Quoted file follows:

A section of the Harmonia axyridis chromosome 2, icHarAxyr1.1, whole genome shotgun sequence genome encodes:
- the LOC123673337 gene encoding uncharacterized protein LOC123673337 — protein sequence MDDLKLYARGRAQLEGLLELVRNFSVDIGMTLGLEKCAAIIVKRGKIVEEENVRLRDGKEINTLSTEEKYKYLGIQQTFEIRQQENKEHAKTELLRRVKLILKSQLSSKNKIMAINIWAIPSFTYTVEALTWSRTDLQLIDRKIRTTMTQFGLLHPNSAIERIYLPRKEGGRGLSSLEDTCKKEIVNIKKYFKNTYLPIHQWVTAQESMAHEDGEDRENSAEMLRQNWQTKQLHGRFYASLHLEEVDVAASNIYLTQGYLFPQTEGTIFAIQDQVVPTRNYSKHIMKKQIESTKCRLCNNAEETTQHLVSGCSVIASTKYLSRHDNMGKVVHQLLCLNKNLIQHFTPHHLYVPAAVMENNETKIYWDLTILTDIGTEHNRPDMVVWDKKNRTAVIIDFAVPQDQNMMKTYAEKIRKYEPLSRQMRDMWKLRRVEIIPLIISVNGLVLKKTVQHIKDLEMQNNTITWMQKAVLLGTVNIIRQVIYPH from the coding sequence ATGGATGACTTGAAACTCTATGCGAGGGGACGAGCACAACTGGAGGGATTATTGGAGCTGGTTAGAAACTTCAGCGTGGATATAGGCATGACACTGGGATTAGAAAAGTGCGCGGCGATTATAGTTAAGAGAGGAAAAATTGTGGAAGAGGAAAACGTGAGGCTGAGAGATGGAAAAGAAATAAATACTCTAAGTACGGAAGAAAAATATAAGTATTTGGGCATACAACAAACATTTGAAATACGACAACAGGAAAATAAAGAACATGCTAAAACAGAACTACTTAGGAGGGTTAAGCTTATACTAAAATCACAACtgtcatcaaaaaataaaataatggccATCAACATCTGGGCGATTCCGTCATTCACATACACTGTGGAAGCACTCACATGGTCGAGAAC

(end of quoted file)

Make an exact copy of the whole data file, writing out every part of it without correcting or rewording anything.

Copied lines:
A section of the Harmonia axyridis chromosome 2, icHarAxyr1.1, whole genome shotgun sequence genome encodes:
- the LOC123673337 gene encoding uncharacterized protein LOC123673337 — protein sequence MDDLKLYARGRAQLEGLLELVRNFSVDIGMTLGLEKCAAIIVKRGKIVEEENVRLRDGKEINTLSTEEKYKYLGIQQTFEIRQQENKEHAKTELLRRVKLILKSQLSSKNKIMAINIWAIPSFTYTVEALTWSRTDLQLIDRKIRTTMTQFGLLHPNSAIERIYLPRKEGGRGLSSLEDTCKKEIVNIKKYFKNTYLPIHQWVTAQESMAHEDGEDRENSAEMLRQNWQTKQLHGRFYASLHLEEVDVAASNIYLTQGYLFPQTEGTIFAIQDQVVPTRNYSKHIMKKQIESTKCRLCNNAEETTQHLVSGCSVIASTKYLSRHDNMGKVVHQLLCLNKNLIQHFTPHHLYVPAAVMENNETKIYWDLTILTDIGTEHNRPDMVVWDKKNRTAVIIDFAVPQDQNMMKTYAEKIRKYEPLSRQMRDMWKLRRVEIIPLIISVNGLVLKKTVQHIKDLEMQNNTITWMQKAVLLGTVNIIRQVIYPH from the coding sequence ATGGATGACTTGAAACTCTATGCGAGGGGACGAGCACAACTGGAGGGATTATTGGAGCTGGTTAGAAACTTCAGCGTGGATATAGGCATGACACTGGGATTAGAAAAGTGCGCGGCGATTATAGTTAAGAGAGGAAAAATTGTGGAAGAGGAAAACGTGAGGCTGAGAGATGGAAAAGAAATAAATACTCTAAGTACGGAAGAAAAATATAAGTATTTGGGCATACAACAAACATTTGAAATACGACAACAGGAAAATAAAGAACATGCTAAAACAGAACTACTTAGGAGGGTTAAGCTTATACTAAAATCACAACtgtcatcaaaaaataaaataatggccATCAACATCTGGGCGATTCCGTCATTCACATACACTGTGGAAGCACTCACATGGTCGAGAAC